Hi again Mr. Humphreys. Thanks for the quick reply. Just saw your post. Glad to know that Duncan is a good swordsman. I think I either saw a video or read where he had only studied theatrical swordplay, and swordplay for movies. But he had never had any “formal” training in the art of swordsmanship. I’m sure he spent quite a lot of time working with that actor/stuntman, the late Peter Diamond, who also trained some actors in Star Wars. Thought that was cool. So sad that Mr. Diamond died. Anyway, I hope you do get a chance to check out the group. As I said, it’s a lot of fun. 🙂

        By the way, I mentioned you to the group. Would it be OK if I posted a link to your website so everyone could see it? I’m sure they would enjoy seeing your site, and all the books you have written. Also that book you wrote about Unicorns, sounded interesting. I like unicorns too. That was a beautiful tapestry that you were standing in front of. It had some unicorns on it. I love old tapestries. So much work went into making those. Glad they take time to preserve those for everyone to see. 🙂

        Just curious, I really liked that little magic ball you had by your desk. The one with the wizard. I would love to have one of those. Where did you get yours? That was really cute!

        Anyway, Thanks again for your reply. Hope to see you on the Zorro site!


      • Sorry, Nancy, been so busy. Yes feel free to post a link. And I’ll certainly drop be sometime.

  19. Leanne Crawley says:

    To Mr Humphries,

    I am currently reading “Plague” and noted, with surprise, the king’s wife being referred as Henrietta Marie. I’m fairly certain that Charles the Second’s wife was Catherine of Braganza. Henrietta Marie was his mother and the widow of the executed Charles the First.

    • I know! And of course I knew it at the time – but it’s like a misprint, you just don’t see it. Corrected in all other editions. Hope you’re still enjoying it.

      • Leanne Crawley says:

        Yes, I am enjoying it. I’m a bit of a fan of the historical/crime novel. It combines my fascination with history and the excitement of the whodunit! It must be a huge task making sure that the time your novels are set in are historically accurate.

        Thanks for getting back to me and I’m looking forward to reading more of your novels.

  20. insearchofinspiration says:

    Dear Mr. Humphreys,

    Hello. I first just wanted to say I just finished reading Plague and it was amazing! Do you think you’ll be writing another book with Captain Coke and Mr. Pitman?

    1. I was also curious as to know how long it took for you to do research for the book and
    2. How long you have been writing in general?

    Thanks for your time



  21. Geoff White says:

    Chris, I very much enjoyed Fire, Plague and Shakespeare and have looked for Jack Absolute in various bookshops around Vancouver and in England over the past month. But with no success. Can you suggest any stores which might still carry the series. Good friends of mine used to own Calvins in Ganges (perhaps you ate there) and they occasionally return for a quick visit and could pick up copies should a book store still have any available or you have some spares in your basement. Thanks very much, Geoff

  22. Kencoltas says:

    Dear sir after devouring the historical fiction of Igullden, Scarrow, Kane you came late into my life. Rome, Middle Ages & Napoleonic my favourite eras.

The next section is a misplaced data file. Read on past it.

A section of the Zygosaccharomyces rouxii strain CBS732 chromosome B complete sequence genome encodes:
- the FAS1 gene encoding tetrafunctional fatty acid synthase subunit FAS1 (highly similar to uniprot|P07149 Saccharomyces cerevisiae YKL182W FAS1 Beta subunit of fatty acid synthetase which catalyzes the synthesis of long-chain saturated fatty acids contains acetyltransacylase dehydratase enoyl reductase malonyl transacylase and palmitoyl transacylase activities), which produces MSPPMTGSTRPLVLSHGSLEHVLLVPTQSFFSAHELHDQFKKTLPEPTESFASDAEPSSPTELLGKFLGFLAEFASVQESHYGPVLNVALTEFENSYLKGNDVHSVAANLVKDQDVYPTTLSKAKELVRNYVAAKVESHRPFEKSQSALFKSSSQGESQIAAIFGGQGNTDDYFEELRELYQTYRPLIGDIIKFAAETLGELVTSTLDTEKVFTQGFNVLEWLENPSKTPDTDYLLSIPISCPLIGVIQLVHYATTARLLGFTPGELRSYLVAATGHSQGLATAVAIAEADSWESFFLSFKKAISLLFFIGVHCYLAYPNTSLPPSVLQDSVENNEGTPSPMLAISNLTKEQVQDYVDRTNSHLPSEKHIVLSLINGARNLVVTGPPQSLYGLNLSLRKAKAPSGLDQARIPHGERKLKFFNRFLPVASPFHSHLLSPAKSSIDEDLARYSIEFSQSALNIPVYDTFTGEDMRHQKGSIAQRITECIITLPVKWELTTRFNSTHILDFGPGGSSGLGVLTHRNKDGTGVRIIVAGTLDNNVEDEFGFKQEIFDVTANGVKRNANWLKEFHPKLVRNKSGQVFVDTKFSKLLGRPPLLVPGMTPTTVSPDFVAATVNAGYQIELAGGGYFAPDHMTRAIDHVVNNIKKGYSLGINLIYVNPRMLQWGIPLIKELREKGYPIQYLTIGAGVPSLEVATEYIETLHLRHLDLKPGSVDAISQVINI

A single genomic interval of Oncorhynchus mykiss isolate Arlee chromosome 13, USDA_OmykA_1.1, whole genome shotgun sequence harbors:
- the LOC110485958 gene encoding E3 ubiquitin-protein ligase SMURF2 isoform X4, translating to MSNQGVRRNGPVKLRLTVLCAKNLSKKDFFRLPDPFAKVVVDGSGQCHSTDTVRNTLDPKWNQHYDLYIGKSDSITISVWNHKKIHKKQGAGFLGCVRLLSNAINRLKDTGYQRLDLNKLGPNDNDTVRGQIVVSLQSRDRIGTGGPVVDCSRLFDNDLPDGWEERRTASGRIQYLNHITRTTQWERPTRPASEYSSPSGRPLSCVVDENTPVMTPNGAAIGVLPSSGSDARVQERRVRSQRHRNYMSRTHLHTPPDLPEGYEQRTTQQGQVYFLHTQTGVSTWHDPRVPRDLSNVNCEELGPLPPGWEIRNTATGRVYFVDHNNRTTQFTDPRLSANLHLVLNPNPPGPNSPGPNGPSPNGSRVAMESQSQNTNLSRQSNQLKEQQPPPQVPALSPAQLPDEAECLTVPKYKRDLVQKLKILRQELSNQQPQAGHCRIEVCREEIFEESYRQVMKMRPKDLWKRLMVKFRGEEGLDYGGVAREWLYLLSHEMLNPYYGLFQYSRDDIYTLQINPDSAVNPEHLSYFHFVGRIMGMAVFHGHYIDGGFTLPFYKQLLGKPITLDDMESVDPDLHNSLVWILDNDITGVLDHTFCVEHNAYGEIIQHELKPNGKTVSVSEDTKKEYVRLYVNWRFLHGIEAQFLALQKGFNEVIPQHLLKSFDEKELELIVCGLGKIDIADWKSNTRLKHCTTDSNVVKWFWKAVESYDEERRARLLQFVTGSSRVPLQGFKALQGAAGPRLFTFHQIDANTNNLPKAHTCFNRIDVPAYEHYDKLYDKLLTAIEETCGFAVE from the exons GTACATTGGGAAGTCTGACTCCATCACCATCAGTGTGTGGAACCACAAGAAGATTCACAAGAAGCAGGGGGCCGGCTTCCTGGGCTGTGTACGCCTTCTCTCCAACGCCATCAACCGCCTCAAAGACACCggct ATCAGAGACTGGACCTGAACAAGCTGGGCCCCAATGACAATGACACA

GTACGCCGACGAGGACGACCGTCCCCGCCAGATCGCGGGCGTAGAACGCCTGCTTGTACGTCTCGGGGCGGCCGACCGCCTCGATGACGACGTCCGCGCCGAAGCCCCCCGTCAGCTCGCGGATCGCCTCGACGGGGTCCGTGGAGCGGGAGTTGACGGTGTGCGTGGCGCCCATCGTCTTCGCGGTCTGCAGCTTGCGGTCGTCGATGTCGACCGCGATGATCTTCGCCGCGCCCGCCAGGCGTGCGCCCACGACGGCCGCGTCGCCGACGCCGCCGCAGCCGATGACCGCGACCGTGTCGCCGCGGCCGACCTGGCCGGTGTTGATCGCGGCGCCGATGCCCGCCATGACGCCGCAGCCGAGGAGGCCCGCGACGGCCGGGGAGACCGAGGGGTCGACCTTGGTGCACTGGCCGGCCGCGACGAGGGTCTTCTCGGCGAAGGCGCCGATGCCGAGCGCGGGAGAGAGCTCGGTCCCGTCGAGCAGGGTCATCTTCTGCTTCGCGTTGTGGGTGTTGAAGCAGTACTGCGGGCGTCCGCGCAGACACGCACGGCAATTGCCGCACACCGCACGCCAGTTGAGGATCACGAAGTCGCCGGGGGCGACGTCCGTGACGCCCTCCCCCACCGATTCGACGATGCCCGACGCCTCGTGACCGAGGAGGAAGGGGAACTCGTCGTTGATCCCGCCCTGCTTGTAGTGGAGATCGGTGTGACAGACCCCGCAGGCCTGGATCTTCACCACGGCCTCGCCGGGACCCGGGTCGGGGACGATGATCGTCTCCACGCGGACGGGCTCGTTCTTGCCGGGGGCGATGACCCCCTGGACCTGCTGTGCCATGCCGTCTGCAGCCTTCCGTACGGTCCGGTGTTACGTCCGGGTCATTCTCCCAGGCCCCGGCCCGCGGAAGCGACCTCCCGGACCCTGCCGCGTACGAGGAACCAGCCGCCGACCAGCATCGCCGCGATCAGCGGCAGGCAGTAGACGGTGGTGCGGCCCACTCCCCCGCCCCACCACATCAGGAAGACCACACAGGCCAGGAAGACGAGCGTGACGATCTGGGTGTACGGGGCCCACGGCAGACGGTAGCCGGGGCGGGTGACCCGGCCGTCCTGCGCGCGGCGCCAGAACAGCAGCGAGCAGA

Vlad , I was curious. I got so involved in the characters as never before, I just wanted to read about his life without the court flash backs! It was brilliant and I’ve just started on Armageddon.
    You can’t read one of your books fast every paragraph has to be digested and savoured ‘love blunts,’ another nugget!
    Started the best seller Pharoe at a pace couldn’t wait to finish it & gave up. Yet the author a household name is well read by many. Potatoes to your steak me thinks!
    I too was touched on the walls of Byzantium (in the heart!) especially after discovering the scratched crucifix among the ruined walls (and I was disgusted at the Turkish repairs,) sacrilege!
    I was so moved that I wrote a poem on my return ‘the walls of Byzantium’ and follows it’s checkered history. Would love to email it you if possible?
    I know already Armageddon will have a similar effect on me as Vlad. Already totally hooked and love the subject.
    Wish you had written a Hannibal, William Marshall, Scipio etc book. I have never been keen on the wars of independence but will have a date with Jack or do you think Boleyn books? On the shelf would have expected a Gregory type novel not my bag but mums a fan.
    So I expect again to be gratefully suprised!
    Keep up the good work and consider those other subjects? I see you played a gladiator once so there’s a start!

    • Ken, thanks so much for these kind words. A great start to 2017 knowing I’ve got another convert. Keen to read your poem, I’ll send you a separate email. How’s Armageddon going for you? Quite different from Vlad, multi narrator. Think you’ll enjoy the last assault chapter. Couldn’t break it down so it ran 49 pages!
      Do not worry – my Boleyn is nothing like Gregory’s.
      All best, Chris

  23. Nicole says:

    Good afternoon,

    I had some questions about your book “Plague”
    Who was the killer? Besides the plague.
    The pale hourse and the bird mask man. Is that Death?
    For I am doing a project with your novel.

    Thank you hope to hear from you soon

  24. utahan15 says:

    C C thank you for your portrayal of Caleb on Ad! Most wonderful. Glad to see you and Neil have the good chemistry going all these years later. even my son Tom loves Ad and he doesnt love anything!